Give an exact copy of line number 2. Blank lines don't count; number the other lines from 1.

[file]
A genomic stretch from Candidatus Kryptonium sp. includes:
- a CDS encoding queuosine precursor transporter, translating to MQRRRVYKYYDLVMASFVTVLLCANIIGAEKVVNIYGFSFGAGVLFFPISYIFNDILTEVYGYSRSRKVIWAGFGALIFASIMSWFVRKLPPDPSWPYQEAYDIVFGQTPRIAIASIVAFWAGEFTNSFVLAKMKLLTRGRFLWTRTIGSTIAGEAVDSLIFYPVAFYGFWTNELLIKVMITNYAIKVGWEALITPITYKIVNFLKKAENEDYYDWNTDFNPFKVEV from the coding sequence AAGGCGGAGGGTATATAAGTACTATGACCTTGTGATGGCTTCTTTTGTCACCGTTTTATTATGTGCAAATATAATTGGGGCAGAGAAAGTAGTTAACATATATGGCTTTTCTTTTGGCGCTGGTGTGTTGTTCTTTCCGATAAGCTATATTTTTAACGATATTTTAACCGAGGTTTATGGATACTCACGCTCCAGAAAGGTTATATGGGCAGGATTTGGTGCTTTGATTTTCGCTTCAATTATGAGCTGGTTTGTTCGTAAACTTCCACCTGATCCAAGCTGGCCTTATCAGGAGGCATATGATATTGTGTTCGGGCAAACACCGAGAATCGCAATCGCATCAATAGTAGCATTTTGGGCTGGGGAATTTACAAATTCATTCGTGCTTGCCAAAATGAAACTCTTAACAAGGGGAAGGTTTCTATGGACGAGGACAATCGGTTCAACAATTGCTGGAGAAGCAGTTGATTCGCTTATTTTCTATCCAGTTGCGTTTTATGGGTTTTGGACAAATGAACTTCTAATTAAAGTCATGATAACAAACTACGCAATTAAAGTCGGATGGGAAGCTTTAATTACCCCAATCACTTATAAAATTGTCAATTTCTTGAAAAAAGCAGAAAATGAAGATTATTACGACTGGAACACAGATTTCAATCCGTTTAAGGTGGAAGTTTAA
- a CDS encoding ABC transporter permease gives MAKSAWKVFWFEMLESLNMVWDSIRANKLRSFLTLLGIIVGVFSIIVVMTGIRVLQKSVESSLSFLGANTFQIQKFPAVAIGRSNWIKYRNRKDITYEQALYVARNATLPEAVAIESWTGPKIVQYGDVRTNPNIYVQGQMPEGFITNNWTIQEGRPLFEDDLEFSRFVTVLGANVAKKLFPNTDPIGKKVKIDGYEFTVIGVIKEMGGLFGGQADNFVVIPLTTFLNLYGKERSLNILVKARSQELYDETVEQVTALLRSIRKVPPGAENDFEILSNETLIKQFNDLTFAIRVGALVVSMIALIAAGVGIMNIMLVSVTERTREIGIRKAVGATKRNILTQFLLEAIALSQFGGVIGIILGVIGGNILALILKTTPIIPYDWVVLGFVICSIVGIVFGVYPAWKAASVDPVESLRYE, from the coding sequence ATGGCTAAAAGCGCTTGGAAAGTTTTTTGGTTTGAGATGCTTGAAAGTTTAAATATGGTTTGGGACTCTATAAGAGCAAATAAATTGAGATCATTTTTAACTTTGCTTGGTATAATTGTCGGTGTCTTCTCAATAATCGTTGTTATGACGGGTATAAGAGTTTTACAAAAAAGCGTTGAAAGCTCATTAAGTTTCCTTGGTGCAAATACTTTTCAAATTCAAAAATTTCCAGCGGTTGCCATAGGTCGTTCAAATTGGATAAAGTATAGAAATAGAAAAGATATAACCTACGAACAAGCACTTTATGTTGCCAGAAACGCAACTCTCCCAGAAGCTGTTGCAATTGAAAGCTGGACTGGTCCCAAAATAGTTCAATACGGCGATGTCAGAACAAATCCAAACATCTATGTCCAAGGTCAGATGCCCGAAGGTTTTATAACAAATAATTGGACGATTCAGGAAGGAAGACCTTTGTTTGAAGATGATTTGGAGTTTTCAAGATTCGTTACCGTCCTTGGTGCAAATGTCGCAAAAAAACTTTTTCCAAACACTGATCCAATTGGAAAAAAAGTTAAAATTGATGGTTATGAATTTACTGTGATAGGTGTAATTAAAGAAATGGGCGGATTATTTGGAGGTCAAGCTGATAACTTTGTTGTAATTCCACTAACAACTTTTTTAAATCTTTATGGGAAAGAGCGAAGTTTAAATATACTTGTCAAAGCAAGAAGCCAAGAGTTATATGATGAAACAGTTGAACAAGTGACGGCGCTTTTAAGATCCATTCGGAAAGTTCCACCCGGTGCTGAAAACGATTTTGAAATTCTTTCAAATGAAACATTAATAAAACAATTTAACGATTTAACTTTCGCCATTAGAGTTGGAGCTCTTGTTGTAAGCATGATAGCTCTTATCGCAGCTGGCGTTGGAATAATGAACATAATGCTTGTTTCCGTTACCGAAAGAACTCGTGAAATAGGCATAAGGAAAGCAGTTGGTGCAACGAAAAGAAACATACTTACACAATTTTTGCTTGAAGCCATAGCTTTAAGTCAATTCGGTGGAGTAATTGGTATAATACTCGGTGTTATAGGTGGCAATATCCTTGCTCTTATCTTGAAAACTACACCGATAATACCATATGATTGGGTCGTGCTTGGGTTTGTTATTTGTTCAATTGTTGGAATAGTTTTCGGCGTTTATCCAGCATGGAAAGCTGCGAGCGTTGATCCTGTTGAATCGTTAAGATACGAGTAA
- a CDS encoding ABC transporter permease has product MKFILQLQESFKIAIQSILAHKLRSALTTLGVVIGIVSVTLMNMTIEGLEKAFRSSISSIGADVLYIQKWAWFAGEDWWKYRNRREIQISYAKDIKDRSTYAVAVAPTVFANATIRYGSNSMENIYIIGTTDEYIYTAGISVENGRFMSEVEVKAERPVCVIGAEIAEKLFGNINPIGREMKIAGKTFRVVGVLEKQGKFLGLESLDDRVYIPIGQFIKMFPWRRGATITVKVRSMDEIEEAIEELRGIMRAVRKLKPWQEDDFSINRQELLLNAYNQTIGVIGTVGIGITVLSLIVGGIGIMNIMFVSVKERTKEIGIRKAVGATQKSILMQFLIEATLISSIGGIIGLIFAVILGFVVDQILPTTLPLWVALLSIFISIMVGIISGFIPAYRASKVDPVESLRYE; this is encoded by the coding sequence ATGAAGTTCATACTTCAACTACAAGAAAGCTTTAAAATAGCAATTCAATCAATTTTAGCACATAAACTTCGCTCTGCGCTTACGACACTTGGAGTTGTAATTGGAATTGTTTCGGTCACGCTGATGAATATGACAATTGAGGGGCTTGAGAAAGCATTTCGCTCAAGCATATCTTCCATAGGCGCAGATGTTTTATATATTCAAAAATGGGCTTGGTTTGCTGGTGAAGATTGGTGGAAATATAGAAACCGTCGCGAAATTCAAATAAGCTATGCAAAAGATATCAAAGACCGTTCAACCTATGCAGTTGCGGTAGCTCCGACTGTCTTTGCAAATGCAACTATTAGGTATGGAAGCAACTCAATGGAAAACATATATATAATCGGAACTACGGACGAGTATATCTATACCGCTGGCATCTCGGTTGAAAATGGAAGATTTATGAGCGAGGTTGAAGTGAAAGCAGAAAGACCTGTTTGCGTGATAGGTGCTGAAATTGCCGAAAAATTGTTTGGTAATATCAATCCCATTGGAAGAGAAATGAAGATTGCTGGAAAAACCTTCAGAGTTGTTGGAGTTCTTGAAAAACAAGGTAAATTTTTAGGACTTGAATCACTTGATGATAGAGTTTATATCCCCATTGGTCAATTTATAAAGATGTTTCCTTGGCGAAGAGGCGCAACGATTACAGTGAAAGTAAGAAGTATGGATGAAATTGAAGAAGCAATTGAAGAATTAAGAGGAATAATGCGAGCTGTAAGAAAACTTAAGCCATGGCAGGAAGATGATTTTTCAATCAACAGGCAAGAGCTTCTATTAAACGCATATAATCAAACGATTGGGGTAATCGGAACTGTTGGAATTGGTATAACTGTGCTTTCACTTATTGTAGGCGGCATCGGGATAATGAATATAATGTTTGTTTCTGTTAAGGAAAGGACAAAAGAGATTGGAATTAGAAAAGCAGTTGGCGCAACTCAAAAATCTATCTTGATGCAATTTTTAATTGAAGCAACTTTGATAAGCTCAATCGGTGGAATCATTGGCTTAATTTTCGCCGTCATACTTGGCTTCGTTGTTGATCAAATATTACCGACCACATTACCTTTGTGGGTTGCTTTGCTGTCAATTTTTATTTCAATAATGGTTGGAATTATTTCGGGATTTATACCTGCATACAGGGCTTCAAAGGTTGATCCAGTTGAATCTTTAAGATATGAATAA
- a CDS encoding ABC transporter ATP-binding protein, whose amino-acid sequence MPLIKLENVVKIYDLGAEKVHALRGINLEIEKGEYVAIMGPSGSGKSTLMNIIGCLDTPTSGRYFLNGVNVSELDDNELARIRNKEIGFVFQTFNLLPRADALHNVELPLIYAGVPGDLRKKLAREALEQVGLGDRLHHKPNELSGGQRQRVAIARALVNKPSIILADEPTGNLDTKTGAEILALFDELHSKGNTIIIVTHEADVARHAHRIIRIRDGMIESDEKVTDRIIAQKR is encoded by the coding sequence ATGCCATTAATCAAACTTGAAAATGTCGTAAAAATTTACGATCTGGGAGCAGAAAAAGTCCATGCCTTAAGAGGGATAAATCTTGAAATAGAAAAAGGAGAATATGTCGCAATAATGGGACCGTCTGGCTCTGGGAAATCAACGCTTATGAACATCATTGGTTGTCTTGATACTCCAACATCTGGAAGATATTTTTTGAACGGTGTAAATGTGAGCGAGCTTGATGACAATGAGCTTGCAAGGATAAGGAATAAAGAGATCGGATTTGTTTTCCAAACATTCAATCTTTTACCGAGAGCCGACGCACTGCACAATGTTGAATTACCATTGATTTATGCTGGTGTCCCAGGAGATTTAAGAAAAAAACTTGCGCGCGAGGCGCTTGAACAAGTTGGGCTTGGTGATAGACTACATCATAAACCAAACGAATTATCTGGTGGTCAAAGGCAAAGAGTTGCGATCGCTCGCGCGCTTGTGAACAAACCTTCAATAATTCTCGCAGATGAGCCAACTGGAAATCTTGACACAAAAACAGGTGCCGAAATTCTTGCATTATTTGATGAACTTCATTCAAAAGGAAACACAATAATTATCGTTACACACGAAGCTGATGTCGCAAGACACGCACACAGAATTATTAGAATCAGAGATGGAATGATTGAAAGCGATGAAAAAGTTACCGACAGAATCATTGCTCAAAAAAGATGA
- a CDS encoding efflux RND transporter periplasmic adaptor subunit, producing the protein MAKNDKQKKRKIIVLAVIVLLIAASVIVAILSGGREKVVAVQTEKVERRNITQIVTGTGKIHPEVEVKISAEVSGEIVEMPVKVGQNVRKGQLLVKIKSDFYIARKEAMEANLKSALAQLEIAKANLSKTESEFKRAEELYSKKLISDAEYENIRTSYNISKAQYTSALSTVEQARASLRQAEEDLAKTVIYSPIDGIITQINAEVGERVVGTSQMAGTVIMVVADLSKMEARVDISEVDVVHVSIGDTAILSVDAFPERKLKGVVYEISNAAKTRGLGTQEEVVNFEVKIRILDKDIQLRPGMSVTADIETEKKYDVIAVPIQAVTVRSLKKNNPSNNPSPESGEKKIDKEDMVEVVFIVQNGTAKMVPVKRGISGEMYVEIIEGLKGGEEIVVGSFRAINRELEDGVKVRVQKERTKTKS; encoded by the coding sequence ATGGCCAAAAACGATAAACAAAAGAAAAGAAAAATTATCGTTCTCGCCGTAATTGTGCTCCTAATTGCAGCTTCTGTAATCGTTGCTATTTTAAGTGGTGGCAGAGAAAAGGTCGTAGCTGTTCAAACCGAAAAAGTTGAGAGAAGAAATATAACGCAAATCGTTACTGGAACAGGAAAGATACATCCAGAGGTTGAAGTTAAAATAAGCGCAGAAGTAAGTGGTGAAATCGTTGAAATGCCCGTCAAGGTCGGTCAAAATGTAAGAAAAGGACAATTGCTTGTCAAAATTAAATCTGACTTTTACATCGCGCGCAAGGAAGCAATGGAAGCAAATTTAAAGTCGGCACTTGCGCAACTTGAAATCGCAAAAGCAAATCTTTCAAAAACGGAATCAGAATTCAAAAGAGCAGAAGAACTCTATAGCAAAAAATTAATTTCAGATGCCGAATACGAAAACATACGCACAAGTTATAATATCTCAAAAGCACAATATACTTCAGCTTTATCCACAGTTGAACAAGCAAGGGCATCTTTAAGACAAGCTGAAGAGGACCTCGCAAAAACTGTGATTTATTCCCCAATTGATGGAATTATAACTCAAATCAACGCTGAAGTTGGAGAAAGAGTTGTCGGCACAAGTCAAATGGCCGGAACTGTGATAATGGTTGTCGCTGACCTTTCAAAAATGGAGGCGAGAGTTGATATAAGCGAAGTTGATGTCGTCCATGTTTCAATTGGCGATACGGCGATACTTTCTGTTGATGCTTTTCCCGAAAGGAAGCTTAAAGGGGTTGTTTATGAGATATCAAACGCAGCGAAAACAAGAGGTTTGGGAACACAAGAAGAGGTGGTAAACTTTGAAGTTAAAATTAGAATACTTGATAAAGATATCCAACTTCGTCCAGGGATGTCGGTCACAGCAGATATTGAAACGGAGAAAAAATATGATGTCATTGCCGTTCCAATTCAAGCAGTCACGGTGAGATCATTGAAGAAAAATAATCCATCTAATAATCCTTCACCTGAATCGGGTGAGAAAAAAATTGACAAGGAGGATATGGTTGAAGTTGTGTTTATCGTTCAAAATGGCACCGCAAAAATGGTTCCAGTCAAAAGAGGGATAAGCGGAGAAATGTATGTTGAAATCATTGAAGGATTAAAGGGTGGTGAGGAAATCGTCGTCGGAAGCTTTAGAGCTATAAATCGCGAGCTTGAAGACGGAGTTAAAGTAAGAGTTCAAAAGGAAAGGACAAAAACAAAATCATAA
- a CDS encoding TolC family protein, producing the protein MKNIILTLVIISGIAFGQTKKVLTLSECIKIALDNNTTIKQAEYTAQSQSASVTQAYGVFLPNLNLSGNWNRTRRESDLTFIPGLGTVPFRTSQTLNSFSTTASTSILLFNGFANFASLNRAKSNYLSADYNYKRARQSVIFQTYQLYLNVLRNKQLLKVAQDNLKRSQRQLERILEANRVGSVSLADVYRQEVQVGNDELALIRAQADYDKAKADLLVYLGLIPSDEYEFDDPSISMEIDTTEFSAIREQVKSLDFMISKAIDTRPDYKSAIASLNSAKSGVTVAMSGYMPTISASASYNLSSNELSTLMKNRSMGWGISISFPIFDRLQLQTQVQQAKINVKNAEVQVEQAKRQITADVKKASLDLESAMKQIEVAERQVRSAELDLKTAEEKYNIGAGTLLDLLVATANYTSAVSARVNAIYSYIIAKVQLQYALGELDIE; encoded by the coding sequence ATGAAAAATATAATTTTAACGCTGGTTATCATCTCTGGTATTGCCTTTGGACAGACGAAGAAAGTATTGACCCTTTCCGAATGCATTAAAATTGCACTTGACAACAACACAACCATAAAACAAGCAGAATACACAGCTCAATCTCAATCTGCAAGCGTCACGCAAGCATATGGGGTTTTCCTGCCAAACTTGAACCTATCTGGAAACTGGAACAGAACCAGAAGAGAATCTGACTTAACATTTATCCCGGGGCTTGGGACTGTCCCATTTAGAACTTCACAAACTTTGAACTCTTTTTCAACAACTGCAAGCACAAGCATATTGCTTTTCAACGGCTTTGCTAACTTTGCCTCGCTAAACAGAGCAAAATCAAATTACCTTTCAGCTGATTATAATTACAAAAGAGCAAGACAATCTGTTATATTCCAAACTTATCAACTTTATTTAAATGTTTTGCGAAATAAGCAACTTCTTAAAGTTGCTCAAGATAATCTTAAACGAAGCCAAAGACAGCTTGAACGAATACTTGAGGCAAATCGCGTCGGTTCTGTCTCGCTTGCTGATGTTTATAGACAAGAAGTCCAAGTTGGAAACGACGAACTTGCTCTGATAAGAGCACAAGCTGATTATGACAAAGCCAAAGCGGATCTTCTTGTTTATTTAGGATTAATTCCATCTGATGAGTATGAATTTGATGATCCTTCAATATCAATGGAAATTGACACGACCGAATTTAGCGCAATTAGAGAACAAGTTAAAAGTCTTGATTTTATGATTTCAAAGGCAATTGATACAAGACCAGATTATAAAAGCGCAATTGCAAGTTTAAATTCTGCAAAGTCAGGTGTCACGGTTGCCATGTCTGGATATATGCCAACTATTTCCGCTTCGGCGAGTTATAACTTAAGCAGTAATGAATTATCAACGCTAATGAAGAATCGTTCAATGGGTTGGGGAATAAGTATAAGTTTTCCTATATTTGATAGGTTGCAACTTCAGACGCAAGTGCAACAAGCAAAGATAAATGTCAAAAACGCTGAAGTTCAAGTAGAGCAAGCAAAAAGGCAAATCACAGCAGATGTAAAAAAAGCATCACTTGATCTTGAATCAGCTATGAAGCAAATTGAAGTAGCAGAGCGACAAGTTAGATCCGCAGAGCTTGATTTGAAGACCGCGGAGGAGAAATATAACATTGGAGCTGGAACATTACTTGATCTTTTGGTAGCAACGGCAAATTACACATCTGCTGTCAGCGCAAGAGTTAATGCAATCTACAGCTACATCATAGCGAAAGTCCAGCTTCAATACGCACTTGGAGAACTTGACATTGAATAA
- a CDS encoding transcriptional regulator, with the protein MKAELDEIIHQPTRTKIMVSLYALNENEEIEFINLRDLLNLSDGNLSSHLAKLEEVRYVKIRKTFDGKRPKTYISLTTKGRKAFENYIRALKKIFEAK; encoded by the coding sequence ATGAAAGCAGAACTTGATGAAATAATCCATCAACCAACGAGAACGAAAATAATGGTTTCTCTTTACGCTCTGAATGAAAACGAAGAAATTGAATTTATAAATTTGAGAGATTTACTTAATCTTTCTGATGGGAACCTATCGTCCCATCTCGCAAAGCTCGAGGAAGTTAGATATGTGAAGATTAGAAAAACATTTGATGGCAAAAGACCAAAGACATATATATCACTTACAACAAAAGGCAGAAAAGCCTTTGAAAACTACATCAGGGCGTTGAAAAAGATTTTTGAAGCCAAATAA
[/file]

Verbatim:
- a CDS encoding queuosine precursor transporter, translating to MQRRRVYKYYDLVMASFVTVLLCANIIGAEKVVNIYGFSFGAGVLFFPISYIFNDILTEVYGYSRSRKVIWAGFGALIFASIMSWFVRKLPPDPSWPYQEAYDIVFGQTPRIAIASIVAFWAGEFTNSFVLAKMKLLTRGRFLWTRTIGSTIAGEAVDSLIFYPVAFYGFWTNELLIKVMITNYAIKVGWEALITPITYKIVNFLKKAENEDYYDWNTDFNPFKVEV from the coding sequence AAGGCGGAGGGTATATAAGTACTATGACCTTGTGATGGCTTCTTTTGTCACCGTTTTATTATGTGCAAATATAATTGGGGCAGAGAAAGTAGTTAACATATATGGCTTTTCTTTTGGCGCTGGTGTGTTGTTCTTTCCGATAAGCTATATTTTTAACGATATTTTAACCGAGGTTTATGGATACTCACGCTCCAGAAAGGTTATATGGGCAGGATTTGGTGCTTTGATTTTCGCTTCAATTATGAGCTGGTTTGTTCGTAAACTTCCACCTGATCCAAGCTGGCCTTATCAGGAGGCATATGATATTGTGTTCGGGCAAACACCGAGAATCGCAATCGCATCAATAGTAGCATTTTGGGCTGGGGAATTTACAAATTCATTCGTGCTTGCCAAAATGAAACTCTTAACAAGGGGAAGGTTTCTATGGACGAGGACAATCGGTTCAACAATTGCTGGAGAAGCAGTTGATTCGCTTATTTTCTATCCAGTTGCGTTTTATGGGTTTTGGACAAATGAACTTCTAATTAAAGTCATGATAACAAACTACGCAATTAAAGTCGGATGGGAAGCTTTAATTACCCCAATCACTTATAAAATTGTCAATTTCTTGAAAAAAGCAGAAAATGAAGATTATTACGACTGGAACACAGATTTCAATCCGTTTAAGGTGGAAGTTTAA